Participating authors who are donating a signed copy of their book on mental health as a prize to the winning “March Madness” contest finalists include:

–Susannah Cahalan – “Brain on Fire: My Month of Madness” (Simon & Schuster)

–Marya Hornbacher – “Madness: A Bipolar Life” (Mariner Books)

–Randye Kaye – “Ben Behind His Voices: One Family’s Journey from the Chaos of Schizophrenia to Hope” (Rowman and Littlefield Publishers)

–Melody Moezzi – “Haldol and Hyacinths: A Bipolar Life” (Avery Trade)

–Stacy Pershall – “Loud in the House of Myself” (W.W. Norton & Company)

–Elyn Saks – “The Center Cannot Hold: My Journey Through Madness” (Hyperion)

–Lizabeth D. Schuch – “More Than Bipolar: A Memoir of Acceptance and Hope” (iUniverse)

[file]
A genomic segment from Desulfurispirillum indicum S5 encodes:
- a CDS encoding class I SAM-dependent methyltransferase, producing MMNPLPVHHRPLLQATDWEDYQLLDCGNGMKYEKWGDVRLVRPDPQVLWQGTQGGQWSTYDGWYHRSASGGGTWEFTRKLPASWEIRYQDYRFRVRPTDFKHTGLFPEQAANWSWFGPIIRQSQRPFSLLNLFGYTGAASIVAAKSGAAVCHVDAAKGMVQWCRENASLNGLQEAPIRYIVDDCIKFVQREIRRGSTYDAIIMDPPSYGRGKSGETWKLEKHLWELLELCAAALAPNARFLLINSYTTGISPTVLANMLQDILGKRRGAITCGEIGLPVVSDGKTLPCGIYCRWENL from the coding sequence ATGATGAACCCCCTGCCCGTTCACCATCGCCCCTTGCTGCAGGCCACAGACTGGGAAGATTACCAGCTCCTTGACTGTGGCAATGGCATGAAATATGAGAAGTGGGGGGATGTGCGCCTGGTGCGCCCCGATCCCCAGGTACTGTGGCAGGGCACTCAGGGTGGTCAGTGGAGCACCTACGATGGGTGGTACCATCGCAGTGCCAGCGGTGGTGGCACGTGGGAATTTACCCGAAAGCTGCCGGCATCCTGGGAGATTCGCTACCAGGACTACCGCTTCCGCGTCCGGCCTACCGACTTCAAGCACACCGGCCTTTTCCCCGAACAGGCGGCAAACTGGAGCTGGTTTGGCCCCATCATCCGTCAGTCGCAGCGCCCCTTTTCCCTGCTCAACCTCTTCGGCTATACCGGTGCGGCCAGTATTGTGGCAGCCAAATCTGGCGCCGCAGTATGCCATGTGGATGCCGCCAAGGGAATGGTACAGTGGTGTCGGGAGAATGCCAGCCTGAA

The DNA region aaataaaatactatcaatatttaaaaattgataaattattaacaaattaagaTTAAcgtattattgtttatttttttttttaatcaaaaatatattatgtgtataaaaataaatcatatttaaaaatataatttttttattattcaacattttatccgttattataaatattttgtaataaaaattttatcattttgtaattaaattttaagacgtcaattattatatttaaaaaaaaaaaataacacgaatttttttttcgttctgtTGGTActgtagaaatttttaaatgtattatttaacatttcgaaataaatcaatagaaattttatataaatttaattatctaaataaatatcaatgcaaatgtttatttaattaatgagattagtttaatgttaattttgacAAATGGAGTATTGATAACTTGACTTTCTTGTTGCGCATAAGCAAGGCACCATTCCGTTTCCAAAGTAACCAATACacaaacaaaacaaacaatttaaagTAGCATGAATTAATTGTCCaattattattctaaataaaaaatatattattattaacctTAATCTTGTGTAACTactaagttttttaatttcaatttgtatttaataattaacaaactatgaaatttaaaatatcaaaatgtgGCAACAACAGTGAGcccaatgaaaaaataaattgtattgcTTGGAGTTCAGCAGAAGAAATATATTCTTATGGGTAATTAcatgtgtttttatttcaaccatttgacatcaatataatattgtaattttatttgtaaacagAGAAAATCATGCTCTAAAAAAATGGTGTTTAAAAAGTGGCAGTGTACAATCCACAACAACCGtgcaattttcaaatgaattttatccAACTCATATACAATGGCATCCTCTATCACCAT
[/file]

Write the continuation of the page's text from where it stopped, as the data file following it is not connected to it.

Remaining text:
–Karen Winters Schwartz – “Where Are the Cocoa Puffs? A Family’s Journey through Bipolar Disorder” and “Reis’s Pieces – Love, Loss, and Schizophrenia” (Goodman Beck Publishing)

–Andrew Solomon – “The Noonday Demon: An Atlas of Depression” (Scribner)

–Pamela Spiro Wagner – “Divided Minds: Twin Sisters and Their Journey Through Schizophrenia” (St. Martin’s Griffin)

–Fletcher Wortmann – “Triggered: A Memoir of Obsessive Compulsive Disorder” (Thomas Dunne Books)

When asked about her participation with Stage of Life writing contest, author Stacy Pershall said, “Every time you come out to one person as having a mental health disorder, you change the world. Eliminating stigma happens one person at a time. Just giving someone the vocabulary to address what’s happening to them — for example anorexia, bulimia, self-harm — is a powerful thing…Before I got the right treatment, I was certain I’d die by suicide; it was just a matter of time. Now it’s not all about me. I have to stay alive so I can keep other people alive. Killing myself has ceased to be an option.”